A Sunken Bridge the Size of a Continent

February 19, 2018

by Krista Langlois, Heather Pringle • A remote Arctic land may hold a vital missing chapter from human history. The only problem? It disappeared at the end of the last ice age.


Hawai‘i’s Last Outlaw Hippies

February 14, 2018

by Brendan Borrell • After half a century, the counterculture squatters of Kalalau Valley are facing a final eviction.


The Trees That Sail to Sea

February 6, 2018

by Brian Payton • In one of nature’s remarkable second acts, dead trees become driftwood and embark on transformative journeys.


Eel of Fortune

January 30, 2018

by Karen Pinchin • Against a backdrop of competing cultural and commercial interests, Canadian regulators will soon spin the wheel on the future of the little-understood American eel.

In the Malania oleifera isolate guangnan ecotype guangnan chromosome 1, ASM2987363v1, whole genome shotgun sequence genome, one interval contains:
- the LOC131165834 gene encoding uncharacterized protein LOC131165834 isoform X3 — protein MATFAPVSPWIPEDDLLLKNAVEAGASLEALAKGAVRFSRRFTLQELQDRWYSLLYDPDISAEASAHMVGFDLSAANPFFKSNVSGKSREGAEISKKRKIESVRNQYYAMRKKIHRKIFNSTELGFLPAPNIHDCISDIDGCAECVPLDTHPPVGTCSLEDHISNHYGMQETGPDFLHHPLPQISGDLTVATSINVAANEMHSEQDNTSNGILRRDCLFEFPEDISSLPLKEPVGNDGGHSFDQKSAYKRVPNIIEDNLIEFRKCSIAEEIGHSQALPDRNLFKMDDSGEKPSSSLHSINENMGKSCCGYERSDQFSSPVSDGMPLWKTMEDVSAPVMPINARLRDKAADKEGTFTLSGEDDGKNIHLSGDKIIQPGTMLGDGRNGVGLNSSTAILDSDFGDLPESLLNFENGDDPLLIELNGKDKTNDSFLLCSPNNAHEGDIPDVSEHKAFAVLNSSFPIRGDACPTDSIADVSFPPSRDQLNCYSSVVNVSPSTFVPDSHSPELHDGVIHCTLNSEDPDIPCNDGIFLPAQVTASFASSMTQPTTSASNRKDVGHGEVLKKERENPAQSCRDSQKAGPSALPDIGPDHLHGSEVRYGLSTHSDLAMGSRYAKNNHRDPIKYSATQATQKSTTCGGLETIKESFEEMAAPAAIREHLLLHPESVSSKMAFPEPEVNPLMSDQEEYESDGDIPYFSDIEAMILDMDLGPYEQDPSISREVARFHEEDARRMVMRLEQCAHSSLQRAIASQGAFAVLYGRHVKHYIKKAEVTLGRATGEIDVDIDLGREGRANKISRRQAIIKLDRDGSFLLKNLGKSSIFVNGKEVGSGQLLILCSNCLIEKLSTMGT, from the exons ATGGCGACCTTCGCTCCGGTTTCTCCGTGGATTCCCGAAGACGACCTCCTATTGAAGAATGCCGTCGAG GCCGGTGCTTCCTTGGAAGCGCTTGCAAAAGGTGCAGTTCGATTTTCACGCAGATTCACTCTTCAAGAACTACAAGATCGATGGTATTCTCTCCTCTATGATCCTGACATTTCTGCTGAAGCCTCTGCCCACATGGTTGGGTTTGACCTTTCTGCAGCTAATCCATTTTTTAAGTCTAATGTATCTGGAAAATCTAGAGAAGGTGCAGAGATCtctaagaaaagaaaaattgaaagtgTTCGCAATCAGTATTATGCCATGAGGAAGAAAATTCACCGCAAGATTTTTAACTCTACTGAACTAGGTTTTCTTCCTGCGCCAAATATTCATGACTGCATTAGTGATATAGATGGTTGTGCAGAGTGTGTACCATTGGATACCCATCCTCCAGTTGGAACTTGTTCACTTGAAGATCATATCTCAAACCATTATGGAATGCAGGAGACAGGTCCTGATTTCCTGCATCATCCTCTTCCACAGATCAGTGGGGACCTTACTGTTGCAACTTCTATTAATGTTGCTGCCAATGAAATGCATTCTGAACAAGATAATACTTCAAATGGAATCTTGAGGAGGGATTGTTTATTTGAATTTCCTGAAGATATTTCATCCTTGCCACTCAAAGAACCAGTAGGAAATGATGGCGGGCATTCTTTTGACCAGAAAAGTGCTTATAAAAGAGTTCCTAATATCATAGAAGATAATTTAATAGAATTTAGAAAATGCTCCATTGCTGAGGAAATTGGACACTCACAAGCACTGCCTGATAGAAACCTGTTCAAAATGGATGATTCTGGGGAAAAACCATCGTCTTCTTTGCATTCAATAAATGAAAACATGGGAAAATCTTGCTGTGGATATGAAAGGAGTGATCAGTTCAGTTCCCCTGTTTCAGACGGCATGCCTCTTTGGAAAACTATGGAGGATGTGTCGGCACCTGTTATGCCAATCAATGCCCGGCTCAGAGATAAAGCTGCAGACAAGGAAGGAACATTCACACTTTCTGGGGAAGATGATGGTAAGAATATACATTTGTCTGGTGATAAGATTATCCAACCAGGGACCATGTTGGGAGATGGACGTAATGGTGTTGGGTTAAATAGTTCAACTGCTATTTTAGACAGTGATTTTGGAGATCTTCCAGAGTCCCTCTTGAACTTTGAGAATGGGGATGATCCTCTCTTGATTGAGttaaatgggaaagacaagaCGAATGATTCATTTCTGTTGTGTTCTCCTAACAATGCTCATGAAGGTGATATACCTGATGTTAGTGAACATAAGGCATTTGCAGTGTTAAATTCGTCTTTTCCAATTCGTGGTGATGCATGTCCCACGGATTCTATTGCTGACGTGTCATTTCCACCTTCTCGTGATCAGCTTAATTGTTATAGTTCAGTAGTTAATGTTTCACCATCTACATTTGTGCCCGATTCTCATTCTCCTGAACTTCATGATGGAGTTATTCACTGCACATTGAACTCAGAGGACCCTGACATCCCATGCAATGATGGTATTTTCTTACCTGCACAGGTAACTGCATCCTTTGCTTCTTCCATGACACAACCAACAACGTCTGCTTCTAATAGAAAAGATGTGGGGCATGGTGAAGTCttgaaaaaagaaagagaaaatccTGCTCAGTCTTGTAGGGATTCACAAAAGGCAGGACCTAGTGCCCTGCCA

The Noose Beneath the Waves

January 23, 2018

by Sasha Chapman • Fishing gear can pose a deadly threat to whales—and to those who try to save them.


Why Iceland Is Turning Purple

January 16, 2018

by Egill Bjarnason • Buoyed by climate change, an invasive plant is taking over the landscape of the island nation.


Twilight for the Sawfish

January 8, 2018

by Jori Lewis • In West Africa, the sawfish was once a source of cultural pride and power. What happens to traditional African cultures as it disappears?


Fish Feel Pain. Now What?

January 1, 2018

by Ferris Jabr • Terrestrial animals get humane treatment and legal protections, but until now, fish pain has largely been ignored.


Fish, Drugs, and Murder

December 12, 2017

by Alexander Villegas • For years, Costa Rica was synonymous with tourism, sustainability, and biodiversity. Now collapsing fisheries have led to turmoil.


Quick Sand, Dirty Money

December 5, 2017

Story by Kimon de Greef • Illegal sand mining in South Africa is starving beaches of sand, ruining rivers, and endangering lives.